On October 19, 2009, while Ms. Rosario was at work, Mr. Billups watched over T.R. and L.B. in the apartment he shared with Ms. Rosario. (Id. ¶ 19.) After hearing L.B. cry, Mr. Billups checked on her and noticed that she was arching her back and "tens[ing] up." (Id. ¶¶ 19-20.) He proceeded to carry her to the living room, where he noticed that she was stretching her arms out rigidly and having difficulty breathing. (Id. ¶ 21.) He then called Ms. Rosario, who was already en route to the apartment. (Id.) After Ms. Rosario arrived home, she and Mr. Billups called 911 to seek medical attention for L.B. (Id.) After doing so, however, they decided to take L.B. to the Chambersburg Hospital themselves, so that L.B. could receive medical attention faster. (Id.)
After L.B. was admitted to the Chambersburg Hospital, a computed tomography ("CT") scan of L.B. was performed. (Id. ¶ 22.) The CT scan revealed that L.B. had a "small amount of subdural and subarachnoid hemorrhage and edema." (Id.)The examination did not reveal a skull fracture or any bruising. (Id.)
A. L.B.'s Examinations at the Medical Center
L.B. was transferred to the Medical Center on October 20, 2009. (Id. ¶ 23.) On that date, magnetic resonance imaging ("MRI") and magnetic resonance venography ("MRV") examinations of L.B. were performed. (Id.)These examinations revealed that L.B. had thrombosis, a condition, otherwise known as a childhood stroke, in which "one or more veins that drain blood from . . . [the] brain [are] clotted." (Id.) The examination also revealed that one of L.B.'s veins was dilated and that there was a non-specific signal in L.B.'s neck, both of which represented an increase in blood flow "as a result of L.B.'s brain finding alternative pathways to compensate for the clotted veins in her brain." (Id.) No evidence of injury to L.B.'s spine or of disruption to her spinal ligaments was detected. (Id.)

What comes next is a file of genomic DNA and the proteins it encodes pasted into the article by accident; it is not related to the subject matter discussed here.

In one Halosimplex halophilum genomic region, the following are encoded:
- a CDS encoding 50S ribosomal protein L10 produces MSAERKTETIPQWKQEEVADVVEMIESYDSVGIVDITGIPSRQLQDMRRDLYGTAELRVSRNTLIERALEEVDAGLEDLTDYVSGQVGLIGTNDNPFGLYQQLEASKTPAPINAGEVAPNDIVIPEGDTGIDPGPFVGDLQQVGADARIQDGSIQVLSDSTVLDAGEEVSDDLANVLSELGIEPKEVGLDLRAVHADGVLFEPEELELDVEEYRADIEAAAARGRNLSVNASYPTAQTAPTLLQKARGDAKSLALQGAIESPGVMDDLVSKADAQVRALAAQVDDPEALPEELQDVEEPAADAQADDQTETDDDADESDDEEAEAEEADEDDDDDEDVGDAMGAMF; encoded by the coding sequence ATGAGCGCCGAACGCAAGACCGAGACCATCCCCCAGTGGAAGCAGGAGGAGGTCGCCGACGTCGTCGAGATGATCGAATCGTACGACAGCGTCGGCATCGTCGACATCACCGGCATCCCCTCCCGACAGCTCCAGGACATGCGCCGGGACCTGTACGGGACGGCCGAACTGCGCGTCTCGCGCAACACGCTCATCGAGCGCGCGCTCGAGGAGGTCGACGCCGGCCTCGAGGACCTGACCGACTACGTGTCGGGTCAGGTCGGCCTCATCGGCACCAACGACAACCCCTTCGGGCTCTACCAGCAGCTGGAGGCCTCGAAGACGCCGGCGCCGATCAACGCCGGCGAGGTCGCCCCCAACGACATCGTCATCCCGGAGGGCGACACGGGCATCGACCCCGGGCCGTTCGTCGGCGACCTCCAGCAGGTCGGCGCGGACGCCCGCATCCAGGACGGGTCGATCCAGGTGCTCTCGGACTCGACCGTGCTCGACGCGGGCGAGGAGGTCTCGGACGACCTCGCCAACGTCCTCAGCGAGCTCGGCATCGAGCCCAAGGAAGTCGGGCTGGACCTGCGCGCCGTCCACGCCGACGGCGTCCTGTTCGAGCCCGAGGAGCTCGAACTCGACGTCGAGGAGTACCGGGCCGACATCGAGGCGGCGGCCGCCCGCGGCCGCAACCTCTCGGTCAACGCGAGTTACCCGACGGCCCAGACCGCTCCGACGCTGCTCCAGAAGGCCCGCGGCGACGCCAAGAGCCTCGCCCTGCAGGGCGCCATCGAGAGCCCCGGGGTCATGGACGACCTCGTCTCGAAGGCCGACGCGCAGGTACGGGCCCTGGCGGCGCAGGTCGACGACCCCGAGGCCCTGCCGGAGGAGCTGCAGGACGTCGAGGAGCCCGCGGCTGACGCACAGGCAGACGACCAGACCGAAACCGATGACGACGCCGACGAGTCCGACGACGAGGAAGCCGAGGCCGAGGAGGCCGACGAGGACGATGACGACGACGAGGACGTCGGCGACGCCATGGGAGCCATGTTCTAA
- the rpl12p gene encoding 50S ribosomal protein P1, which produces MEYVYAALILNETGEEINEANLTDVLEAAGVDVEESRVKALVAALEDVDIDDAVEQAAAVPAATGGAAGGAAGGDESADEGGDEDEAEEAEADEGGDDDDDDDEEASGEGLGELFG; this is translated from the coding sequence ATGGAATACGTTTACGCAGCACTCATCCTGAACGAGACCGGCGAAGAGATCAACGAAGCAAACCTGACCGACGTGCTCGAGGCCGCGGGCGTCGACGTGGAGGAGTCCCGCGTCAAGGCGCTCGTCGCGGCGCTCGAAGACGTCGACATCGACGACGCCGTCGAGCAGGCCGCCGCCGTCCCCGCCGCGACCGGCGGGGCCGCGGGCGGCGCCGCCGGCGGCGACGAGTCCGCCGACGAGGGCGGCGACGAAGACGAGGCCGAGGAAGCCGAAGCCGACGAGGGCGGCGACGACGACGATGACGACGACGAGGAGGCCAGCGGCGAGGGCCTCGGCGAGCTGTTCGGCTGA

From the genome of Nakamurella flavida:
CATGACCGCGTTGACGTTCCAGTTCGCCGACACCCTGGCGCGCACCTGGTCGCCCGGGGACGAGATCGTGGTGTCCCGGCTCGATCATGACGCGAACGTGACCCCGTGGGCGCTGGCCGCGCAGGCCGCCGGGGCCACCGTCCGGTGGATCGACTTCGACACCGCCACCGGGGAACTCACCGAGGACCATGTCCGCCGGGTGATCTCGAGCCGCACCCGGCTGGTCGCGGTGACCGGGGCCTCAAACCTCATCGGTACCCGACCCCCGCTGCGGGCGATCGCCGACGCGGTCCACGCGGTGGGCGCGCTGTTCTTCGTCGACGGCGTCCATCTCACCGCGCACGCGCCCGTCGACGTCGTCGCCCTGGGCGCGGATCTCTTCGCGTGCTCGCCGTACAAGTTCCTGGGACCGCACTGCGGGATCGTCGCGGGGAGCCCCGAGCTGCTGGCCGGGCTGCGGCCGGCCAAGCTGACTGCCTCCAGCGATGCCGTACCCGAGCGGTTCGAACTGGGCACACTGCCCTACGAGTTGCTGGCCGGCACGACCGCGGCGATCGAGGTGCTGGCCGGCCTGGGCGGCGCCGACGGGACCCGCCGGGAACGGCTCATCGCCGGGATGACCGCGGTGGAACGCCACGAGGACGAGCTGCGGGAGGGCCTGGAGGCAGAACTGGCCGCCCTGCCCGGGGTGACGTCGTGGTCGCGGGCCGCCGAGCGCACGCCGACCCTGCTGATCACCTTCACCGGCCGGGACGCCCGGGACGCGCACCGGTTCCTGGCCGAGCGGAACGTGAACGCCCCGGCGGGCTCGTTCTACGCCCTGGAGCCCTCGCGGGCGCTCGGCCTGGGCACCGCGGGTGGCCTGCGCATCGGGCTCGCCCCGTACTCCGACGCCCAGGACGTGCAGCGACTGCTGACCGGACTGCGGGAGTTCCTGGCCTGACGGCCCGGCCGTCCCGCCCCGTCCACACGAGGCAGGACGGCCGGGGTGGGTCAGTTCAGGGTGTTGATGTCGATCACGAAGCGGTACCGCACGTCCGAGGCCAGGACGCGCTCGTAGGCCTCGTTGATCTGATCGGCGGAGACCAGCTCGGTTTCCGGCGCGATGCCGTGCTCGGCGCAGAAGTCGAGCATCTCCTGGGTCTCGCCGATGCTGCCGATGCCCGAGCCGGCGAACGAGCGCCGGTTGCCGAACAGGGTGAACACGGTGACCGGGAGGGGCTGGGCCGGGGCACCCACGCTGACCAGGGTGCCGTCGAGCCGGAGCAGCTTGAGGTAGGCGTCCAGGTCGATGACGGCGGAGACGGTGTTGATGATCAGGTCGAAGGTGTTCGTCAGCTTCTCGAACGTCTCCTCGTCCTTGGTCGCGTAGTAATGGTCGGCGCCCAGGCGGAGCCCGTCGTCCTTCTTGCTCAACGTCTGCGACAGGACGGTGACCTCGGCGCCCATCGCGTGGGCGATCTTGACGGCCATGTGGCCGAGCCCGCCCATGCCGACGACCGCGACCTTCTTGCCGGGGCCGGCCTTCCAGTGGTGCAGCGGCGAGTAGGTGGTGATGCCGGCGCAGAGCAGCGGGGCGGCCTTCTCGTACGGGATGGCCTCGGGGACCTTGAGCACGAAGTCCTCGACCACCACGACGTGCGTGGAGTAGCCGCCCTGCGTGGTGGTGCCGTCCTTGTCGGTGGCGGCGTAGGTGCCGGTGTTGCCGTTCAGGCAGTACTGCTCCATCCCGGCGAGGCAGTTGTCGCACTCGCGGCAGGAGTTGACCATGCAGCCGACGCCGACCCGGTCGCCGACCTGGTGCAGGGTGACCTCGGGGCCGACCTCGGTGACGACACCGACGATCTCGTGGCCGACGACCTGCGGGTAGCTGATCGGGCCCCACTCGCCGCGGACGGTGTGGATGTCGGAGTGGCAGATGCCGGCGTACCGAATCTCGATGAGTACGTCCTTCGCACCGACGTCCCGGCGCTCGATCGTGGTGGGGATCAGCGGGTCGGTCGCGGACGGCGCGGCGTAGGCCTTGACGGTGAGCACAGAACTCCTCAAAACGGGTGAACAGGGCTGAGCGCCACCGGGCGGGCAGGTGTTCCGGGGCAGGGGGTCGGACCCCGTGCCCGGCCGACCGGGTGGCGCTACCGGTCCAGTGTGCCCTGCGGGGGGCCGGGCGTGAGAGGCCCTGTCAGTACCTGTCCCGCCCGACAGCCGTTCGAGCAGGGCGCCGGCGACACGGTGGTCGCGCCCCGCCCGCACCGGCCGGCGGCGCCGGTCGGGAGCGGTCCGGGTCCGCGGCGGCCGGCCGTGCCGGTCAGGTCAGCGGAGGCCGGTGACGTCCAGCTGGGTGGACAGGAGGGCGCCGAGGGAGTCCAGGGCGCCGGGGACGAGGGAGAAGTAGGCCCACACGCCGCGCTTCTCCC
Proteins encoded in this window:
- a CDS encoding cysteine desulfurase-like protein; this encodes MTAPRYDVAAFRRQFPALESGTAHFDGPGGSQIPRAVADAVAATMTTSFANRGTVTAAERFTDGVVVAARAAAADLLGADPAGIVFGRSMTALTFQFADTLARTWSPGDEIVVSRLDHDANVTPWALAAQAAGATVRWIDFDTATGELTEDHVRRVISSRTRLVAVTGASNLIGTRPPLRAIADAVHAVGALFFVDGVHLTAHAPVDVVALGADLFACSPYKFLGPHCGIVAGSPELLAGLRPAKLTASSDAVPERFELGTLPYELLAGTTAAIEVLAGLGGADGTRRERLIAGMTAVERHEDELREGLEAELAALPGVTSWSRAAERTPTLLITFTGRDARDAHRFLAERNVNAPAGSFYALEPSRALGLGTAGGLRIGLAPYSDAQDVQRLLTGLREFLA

Dr. Choudhary, the director of pediatric neuroradiology at the Medical Center and a member of its CST, evaluated the results of this examination and recorded his conclusions in a report. (Id. ¶¶ 10, 24.) The CST, co-directed by Drs. Dias and Crowell, evaluates patients whose injuries indicate that they may be victims of child abuse. (Id. ¶¶ 7-9.) In his report, Dr. Choudhary stated that the "'superficial cortical vessels on the left side [of L.B.'s brain] are not visualized' and that thrombosis was a possible explanation." (Id. ¶ 24.) He concluded that L.B.'s injuries were due to abuse that she suffered on October 19, 2009. (Id. ¶ 30.)
In addition, an abdominal CT scan and skeletal surveys of L.B. were performed at the Medical Center. (Id. ¶ 26.) The CT scan and skeletal surveys revealed that L.B. had sixteen bilateral rib fractures in the anterior region of her ribs, none of which were acute and all of which were approximately four-to-eight weeks old. (Id.) Neither the CT scan nor the skeletal surveys revealed that L.B. had suffered any internal injuries associated with the rib fractures. (Id.)
On October 22, 2009, a Medical Center radiologist reported that L.B.'s rib fractures "were 'at the anterior anxillary line' and the 'lateral aspect and anterior anxillary line.'"*fn3 Unlike anterior rib fractures, posterior rib fractures are considered to be "pathognomonic, or having a virtual 100% predictive diagnostic value, of the diagnosis of abuse." (Id. ¶ 38.)
On October 28, 2009, Dr. Crowell wrote a medical report, using Medical Center letterhead, wherein she concluded that L.B.'s injuries were caused by abuse. (Id. ¶ 32.) Specifically, she concluded that L.B.'s sixteen rib fractures were likely the result of an incident of inflicted trauma that occurred a short time before L.B. experienced difficulty breathing. (Id.)
Neither Dr. Crowell nor any other doctor at the Medical Center, however, performed tests to exclude non-traumatic explanations for L.B.'s injuries, such as "a thrombophilia workup." (Id. ¶¶ 25, 27-28.) Further, no doctor at the Medical Center asked Ms. Rosario whether she suffered from a Vitamin D deficiency or conducted tests to determine whether either Ms. Rosario or L.B. suffered from such a deficiency. (Id. ¶ 28.) Plaintiffs allege that a Vitamin D deficiency is a cause of congenital rickets in infants, which can lead to "weak bones that fracture with birth and/or normal infant handling." (Id. ¶ 27.)